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U.S. Military Readiness on the Rise, Report Says


WASHINGTON — Amid a rising political debate over the state of the U.S. military, the Pentagon on Thursday issued a report contending that readiness is improving despite persistent problems.

In a quarterly analysis for Congress, defense officials reported that current strains on readiness would increase the risk of U.S. casualties if the United States were forced to simultaneously fight two big regional wars. The ability to handle a two-front fight has been a central goal of American military planners.

Yet the report asserts that the services "remain capable of executing" the national military strategy in an emergency and claims that "the overall readiness of our forces is improving."

Republican presidential nominee George W. Bush and running mate Dick Cheney have given prominence to the military readiness issue, charging that the Clinton administration has allowed the military to suffer from overwork, poor morale and aging equipment.

But the Pentagon report contends that two years of military spending increases have begun to relieve shortages in spare parts and cites some improvement in the services' ability to recruit and retain personnel.

At the White House, chief spokesman Joe Lockhart insisted that the military is in better shape today than when President Bush left office in January 1993. The United States retains "the best fighting force in the world," he said.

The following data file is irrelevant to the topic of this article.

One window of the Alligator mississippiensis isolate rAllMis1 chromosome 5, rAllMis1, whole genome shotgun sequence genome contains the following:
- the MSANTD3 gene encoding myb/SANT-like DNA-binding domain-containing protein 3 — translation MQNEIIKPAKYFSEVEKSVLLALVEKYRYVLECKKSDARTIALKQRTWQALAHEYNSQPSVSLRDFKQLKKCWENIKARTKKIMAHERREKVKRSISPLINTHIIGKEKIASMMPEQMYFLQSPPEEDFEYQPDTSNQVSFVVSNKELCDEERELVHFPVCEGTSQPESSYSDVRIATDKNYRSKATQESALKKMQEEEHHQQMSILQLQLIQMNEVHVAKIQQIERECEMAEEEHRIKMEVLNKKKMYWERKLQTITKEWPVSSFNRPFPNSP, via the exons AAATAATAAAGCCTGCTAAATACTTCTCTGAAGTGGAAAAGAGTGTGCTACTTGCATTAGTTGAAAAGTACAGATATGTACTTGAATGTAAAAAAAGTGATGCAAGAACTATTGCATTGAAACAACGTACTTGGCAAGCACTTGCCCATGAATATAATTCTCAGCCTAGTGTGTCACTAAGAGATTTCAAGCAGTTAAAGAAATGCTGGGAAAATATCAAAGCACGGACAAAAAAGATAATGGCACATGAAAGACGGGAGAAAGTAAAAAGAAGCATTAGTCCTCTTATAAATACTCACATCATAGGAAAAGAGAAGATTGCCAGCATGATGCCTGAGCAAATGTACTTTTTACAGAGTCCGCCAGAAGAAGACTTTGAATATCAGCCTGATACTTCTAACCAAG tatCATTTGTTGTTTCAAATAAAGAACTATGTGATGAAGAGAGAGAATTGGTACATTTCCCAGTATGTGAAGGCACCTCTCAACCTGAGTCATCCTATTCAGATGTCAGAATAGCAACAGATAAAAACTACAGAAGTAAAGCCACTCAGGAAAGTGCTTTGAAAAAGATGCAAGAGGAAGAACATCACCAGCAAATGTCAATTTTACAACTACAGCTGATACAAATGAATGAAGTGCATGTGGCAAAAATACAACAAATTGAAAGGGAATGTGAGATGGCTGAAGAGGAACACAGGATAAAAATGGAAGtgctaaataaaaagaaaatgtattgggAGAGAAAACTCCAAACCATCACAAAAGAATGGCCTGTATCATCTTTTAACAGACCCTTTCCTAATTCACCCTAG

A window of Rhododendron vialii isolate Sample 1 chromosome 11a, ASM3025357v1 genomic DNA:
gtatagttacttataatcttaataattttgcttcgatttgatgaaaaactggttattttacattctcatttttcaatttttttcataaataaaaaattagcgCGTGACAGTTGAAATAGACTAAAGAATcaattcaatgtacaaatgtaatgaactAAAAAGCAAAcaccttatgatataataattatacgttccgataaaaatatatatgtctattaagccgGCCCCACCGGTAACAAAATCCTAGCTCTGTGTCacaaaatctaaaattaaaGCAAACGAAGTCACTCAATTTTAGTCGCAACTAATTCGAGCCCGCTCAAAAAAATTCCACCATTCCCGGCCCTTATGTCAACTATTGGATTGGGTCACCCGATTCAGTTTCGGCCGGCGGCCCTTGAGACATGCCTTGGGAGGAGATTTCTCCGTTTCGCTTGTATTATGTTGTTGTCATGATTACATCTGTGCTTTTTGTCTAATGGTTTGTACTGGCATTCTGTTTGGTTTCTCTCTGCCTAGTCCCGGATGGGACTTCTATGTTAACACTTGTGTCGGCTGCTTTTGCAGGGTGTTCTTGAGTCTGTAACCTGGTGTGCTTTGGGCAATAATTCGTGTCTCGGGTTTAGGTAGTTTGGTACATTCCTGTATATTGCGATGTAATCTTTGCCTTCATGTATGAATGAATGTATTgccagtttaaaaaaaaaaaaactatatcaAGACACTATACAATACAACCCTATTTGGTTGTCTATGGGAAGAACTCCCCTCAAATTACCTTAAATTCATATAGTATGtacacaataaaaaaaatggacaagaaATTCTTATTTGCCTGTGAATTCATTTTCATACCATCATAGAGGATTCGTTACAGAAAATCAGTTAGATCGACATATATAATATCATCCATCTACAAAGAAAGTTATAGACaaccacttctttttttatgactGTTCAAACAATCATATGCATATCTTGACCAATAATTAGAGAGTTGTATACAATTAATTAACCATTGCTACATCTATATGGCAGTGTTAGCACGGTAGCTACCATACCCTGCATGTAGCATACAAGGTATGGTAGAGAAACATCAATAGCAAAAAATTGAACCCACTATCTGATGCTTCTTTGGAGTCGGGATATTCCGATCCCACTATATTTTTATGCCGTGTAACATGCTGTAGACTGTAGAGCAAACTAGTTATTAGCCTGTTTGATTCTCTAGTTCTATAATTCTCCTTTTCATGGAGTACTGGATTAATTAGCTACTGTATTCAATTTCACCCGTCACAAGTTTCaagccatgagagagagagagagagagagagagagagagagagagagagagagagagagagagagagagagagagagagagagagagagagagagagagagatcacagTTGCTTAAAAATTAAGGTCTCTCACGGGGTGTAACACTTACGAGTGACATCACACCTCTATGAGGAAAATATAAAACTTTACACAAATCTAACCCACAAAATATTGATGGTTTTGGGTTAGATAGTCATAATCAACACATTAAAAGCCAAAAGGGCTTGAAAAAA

The quarterly report, nearly identical to one issued three months ago, said that the readiness strains could cause various problems if the armed forces were called on to fight two simultaneous wars in places such as North Korea and the Middle East.

There could be problems in logistics, intelligence, surveillance and reconnaissance. In addition, it said the troops could be vulnerable to attack by terrorists, including with germ and chemical weapons, and from "cyber attack."

The report, reviewing the state of each of the services, says there has been some improvement in recruiting since an increase in spending for advertising. The services now are expected to meet their year-end recruiting goals, it says.

The report acknowledges that the Air Force faces shortages in many critical job skills and in spare parts. A mismatch between personnel and job skills is holding back training in some specialties, it says. The Army, likewise, has a shortage of enlisted personnel in some skill areas, as well as in officers at the captain rank.

The report cites vulnerabilities in naval aviation. In the event of a two-front war, the Navy might be unable to provide all the desired aircraft and aircraft carriers, it says.

In the face of Republican attacks, defense officials are arguing that U.S. forces are, overall, better educated, better equipped and better trained for their military jobs than they were at the beginning of the Clinton administration.

The Republican critique is "just not supported by the facts," said one senior defense official, who asked to remain unidentified.

While the percentage of enlisted personnel who are high school graduates has been slipping in the last couple of years, it still is higher than it was in 1990: 95% of today's troops are high school graduates, versus 93% in 1990, officials say.

Scores on the armed forces aptitude tests have risen slightly over the last decade. They average 59.7 now, versus 57.3 in fiscal 1990, and 59.0 in fiscal 1993. And officials argue that levels of education have risen among officers, 45% of whom now have advanced degrees, compared with 39% in 1990.

Defense officials contend too that their recent budgets demonstrate their commitment to improved readiness. They have budgeted an additional $150 billion for personnel costs, operations and maintenance from fiscal 1998 to 2007, they note.

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